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1.3. Choosing Correct Numeric Data Types | Reply
Re: 1.3. Choosing Correct Numeric Data Types (response to post by Nickolas) | Reply
Discussion continued

FindTriangle (floating-point imprecision)

The evident approach for this problem is to use Heron's formula for calculating triangle's area. However, this is wrong: due to floating-point imprecision this formula returns non-zero area for some triangles with collinear vertices. A much safer way to calculate triangle's area is via cross-product of vectors representing its sides (see recipe "Using Vector Operations" for details). Finally, since coordinates of vertices are integer, the area will be an integer divided by two. To avoid comparing floating-point areas, we can store and compare twice-areas and divide the maximal of them by 2 only when returning it.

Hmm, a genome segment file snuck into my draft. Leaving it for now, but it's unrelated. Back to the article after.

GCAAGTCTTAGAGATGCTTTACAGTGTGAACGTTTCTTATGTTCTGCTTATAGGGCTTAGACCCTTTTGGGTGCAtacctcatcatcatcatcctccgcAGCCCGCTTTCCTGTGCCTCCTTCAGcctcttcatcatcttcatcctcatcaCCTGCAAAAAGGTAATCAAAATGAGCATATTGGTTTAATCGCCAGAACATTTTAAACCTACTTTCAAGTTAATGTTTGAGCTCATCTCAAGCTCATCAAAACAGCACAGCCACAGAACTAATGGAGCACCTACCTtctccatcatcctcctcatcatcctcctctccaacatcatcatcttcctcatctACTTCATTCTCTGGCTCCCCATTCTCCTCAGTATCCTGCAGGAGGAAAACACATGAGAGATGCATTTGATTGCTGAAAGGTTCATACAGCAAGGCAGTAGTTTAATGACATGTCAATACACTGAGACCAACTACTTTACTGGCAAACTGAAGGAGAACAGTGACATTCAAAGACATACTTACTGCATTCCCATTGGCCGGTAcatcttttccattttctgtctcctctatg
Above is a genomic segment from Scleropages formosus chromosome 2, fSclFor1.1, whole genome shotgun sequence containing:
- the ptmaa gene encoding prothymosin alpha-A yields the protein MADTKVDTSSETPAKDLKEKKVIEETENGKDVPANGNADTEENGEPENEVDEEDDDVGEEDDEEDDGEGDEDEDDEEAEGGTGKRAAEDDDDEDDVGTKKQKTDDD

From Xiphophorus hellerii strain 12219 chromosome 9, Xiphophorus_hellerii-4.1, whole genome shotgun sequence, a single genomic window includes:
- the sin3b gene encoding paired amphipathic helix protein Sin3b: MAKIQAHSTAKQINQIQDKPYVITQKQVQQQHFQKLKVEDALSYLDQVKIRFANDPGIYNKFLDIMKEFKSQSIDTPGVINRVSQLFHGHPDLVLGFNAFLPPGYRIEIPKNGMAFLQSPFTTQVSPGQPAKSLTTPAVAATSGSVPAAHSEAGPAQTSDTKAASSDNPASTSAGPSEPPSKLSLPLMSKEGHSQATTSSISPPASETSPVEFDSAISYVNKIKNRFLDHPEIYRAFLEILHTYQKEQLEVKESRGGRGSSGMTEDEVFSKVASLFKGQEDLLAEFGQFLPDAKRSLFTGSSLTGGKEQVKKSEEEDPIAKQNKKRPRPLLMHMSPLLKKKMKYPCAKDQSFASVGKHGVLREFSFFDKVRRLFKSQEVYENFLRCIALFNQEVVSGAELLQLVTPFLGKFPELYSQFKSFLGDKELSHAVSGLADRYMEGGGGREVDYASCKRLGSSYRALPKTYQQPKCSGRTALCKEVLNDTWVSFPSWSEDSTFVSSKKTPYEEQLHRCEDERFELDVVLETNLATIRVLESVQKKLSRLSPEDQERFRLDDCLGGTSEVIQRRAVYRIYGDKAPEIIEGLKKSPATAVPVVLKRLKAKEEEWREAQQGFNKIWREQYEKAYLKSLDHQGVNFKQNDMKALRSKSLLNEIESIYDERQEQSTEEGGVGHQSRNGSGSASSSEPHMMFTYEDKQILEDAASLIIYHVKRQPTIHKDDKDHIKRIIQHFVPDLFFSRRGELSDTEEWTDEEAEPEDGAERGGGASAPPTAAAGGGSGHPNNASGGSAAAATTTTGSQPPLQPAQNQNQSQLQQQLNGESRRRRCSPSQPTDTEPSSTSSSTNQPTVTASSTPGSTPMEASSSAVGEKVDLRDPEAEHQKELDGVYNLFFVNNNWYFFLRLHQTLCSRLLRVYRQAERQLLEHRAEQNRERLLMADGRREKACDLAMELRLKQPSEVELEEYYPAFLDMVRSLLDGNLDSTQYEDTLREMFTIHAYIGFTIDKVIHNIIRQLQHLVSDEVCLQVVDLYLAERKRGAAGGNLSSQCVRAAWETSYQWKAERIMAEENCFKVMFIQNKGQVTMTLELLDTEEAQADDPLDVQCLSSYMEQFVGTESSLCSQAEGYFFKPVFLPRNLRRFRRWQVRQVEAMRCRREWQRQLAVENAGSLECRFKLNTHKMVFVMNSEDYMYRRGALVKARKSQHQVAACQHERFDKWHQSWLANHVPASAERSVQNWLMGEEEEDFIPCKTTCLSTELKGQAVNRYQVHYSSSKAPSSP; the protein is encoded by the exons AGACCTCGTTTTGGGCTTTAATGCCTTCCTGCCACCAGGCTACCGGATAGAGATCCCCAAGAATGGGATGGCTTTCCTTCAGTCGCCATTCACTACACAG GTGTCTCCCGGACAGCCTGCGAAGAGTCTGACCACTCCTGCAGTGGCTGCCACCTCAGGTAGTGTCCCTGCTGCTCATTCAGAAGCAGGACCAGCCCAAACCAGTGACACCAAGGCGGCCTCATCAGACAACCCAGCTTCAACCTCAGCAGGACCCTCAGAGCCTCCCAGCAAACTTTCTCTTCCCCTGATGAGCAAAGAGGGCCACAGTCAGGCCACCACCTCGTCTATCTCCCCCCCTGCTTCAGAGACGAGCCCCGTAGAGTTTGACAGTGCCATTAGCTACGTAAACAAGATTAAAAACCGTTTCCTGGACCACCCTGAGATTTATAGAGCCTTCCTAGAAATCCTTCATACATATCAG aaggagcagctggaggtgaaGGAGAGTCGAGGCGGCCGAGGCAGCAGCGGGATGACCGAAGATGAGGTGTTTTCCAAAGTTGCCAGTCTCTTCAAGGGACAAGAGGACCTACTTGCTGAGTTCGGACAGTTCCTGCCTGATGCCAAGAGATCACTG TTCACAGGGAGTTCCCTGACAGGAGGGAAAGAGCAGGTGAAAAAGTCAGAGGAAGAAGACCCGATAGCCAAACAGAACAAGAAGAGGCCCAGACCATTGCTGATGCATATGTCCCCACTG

Aircraft (floating-point imprecision + integer overflow)

This is a nice example of a problem in which both types of error can occur. See recipe "Working with Lines and Segments" for analyses and solution.

It is often helpful to do as many of your computations as possible in integers, switching to floating-point numbers only when it's really necessary. Thus, if you compare Euclidean distances between integer points, you can work with squared distances (which are integers) and extract square root only at the very end. Similarly, in PerforatedSheet you should calculate both total mass and weighted sum of rectangle center positions (multiplied by 2 again) in 64-bit integer, and postpone the division to the last step.

See Also
Recipe "Working with Numbers" for details on representation of integer and floating-point numbers.
Recipe "Using Rational Arithmetic to Avoid Floating Point Imprecision" for another way to avoid floating-point imprecision.
Re: 1.3. Choosing Correct Numeric Data Types (response to post by Nickolas) | Reply
Some thoughts about numeric types are posted here.
Re: 1.3. Choosing Correct Numeric Data Types (response to post by syg96) | Reply
Borrowed your comment about using proper primitive data types, thanks. We'll probably remove this tip and the one about integer division from that recipe, since they are covered in this one.